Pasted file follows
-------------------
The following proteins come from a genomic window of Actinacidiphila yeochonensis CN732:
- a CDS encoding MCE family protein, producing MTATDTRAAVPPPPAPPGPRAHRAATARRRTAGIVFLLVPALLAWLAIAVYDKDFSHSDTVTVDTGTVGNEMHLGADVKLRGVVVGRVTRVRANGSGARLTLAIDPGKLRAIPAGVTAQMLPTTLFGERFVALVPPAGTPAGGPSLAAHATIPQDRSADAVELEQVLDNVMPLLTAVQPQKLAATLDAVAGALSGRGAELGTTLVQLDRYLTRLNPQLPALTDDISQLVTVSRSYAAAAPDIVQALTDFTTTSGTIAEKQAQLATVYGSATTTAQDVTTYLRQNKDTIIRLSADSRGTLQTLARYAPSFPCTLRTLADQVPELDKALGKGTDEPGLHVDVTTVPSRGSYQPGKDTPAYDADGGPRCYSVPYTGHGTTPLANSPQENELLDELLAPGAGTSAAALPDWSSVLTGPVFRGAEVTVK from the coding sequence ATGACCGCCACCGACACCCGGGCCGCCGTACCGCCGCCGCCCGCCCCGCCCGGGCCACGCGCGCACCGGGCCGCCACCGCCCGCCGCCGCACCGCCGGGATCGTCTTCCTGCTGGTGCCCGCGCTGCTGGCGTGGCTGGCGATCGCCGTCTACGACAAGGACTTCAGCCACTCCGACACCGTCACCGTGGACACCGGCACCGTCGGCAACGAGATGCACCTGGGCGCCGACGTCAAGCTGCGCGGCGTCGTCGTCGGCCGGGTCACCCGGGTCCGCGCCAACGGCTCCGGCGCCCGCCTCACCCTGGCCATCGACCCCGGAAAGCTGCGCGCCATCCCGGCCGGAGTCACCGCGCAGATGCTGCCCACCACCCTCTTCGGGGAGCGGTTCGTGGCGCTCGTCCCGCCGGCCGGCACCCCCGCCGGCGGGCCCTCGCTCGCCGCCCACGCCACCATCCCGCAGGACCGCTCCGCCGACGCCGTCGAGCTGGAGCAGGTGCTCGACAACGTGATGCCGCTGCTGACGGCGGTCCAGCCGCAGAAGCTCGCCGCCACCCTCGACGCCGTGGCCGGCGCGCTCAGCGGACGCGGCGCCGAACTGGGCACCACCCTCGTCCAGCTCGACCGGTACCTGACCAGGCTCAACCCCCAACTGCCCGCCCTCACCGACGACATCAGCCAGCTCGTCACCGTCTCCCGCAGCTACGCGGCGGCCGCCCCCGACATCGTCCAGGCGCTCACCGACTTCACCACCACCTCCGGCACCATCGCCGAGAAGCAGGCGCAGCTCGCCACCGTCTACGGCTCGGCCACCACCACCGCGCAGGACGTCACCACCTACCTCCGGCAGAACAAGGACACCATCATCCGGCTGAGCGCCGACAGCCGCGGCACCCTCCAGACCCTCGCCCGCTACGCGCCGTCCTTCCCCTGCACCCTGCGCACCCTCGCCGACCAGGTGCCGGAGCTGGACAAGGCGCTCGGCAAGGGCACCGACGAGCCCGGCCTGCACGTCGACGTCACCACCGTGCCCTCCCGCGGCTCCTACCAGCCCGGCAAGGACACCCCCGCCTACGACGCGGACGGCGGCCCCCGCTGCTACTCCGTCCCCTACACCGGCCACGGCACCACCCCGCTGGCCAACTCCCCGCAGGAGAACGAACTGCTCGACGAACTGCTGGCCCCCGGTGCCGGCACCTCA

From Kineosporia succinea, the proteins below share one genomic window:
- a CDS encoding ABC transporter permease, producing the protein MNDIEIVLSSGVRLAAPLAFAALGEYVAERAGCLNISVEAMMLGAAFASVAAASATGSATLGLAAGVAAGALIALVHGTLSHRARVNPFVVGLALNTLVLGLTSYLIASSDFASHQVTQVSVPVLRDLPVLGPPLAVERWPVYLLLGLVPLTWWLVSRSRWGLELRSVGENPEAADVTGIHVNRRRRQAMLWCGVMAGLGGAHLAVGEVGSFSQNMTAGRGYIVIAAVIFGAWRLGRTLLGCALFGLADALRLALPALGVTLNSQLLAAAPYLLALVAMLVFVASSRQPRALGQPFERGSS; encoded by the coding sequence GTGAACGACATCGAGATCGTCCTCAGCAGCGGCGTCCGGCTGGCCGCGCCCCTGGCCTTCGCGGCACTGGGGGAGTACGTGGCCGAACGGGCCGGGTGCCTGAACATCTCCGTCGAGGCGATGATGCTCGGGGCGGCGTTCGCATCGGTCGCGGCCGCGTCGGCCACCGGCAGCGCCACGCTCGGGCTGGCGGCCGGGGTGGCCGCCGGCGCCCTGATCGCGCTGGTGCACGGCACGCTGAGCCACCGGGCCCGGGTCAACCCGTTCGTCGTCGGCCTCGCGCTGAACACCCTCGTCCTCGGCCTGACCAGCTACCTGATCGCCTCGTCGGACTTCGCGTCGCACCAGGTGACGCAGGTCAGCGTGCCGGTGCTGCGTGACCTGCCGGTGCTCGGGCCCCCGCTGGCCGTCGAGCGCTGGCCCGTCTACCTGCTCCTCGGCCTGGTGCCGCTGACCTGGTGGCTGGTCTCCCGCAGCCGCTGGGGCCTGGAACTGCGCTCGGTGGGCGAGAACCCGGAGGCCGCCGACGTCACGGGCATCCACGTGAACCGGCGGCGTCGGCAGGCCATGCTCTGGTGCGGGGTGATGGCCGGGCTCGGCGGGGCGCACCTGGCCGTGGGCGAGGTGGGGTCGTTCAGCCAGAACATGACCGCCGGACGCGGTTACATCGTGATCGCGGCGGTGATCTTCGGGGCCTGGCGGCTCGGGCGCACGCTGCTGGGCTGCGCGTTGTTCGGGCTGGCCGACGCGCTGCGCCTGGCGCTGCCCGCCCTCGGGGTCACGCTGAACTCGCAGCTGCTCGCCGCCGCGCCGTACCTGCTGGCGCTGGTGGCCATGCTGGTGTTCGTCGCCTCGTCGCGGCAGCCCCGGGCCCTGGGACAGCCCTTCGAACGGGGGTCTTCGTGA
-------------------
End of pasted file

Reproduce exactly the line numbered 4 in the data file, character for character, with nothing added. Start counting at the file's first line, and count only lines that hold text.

- a CDS encoding ABC transporter permease, producing the protein MNDIEIVLSSGVRLAAPLAFAALGEYVAERAGCLNISVEAMMLGAAFASVAAASATGSATLGLAAGVAAGALIALVHGTLSHRARVNPFVVGLALNTLVLGLTSYLIASSDFASHQVTQVSVPVLRDLPVLGPPLAVERWPVYLLLGLVPLTWWLVSRSRWGLELRSVGENPEAADVTGIHVNRRRRQAMLWCGVMAGLGGAHLAVGEVGSFSQNMTAGRGYIVIAAVIFGAWRLGRTLLGCALFGLADALRLALPALGVTLNSQLLAAAPYLLALVAMLVFVASSRQPRALGQPFERGSS; encoded by the coding sequence GTGAACGACATCGAGATCGTCCTCAGCAGCGGCGTCCGGCTGGCCGCGCCCCTGGCCTTCGCGGCACTGGGGGAGTACGTGGCCGAACGGGCCGGGTGCCTGAACATCTCCGTCGAGGCGATGATGCTCGGGGCGGCGTTCGCATCGGTCGCGGCCGCGTCGGCCACCGGCAGCGCCACGCTCGGGCTGGCGGCCGGGGTGGCCGCCGGCGCCCTGATCGCGCTGGTGCACGGCACGCTGAGCCACCGGGCCCGGGTCAACCCGTTCGTCGTCGGCCTCGCGCTGAACACCCTCGTCCTCGGCCTGACCAGCTACCTGATCGCCTCGTCGGACTTCGCGTCGCACCAGGTGACGCAGGTCAGCGTGCCGGTGCTGCGTGACCTGCCGGTGCTCGGGCCCCCGCTGGCCGTCGAGCGCTGGCCCGTCTACCTGCTCCTCGGCCTGGTGCCGCTGACCTGGTGGCTGGTCTCCCGCAGCCGCTGGGGCCTGGAACTGCGCTCGGTGGGCGAGAACCCGGAGGCCGCCGACGTCACGGGCATCCACGTGAACCGGCGGCGTCGGCAGGCCATGCTCTGGTGCGGGGTGATGGCCGGGCTCGGCGGGGCGCACCTGGCCGTGGGCGAGGTGGGGTCGTTCAGCCAGAACATGACCGCCGGACGCGGTTACATCGTGATCGCGGCGGTGATCTTCGGGGCCTGGCGGCTCGGGCGCACGCTGCTGGGCTGCGCGTTGTTCGGGCTGGCCGACGCGCTGCGCCTGGCGCTGCCCGCCCTCGGGGTCACGCTGAACTCGCAGCTGCTCGCCGCCGCGCCGTACCTGCTGGCGCTGGTGGCCATGCTGGTGTTCGTCGCCTCGTCGCGGCAGCCCCGGGCCCTGGGACAGCCCTTCGAACGGGGGTCTTCGTGA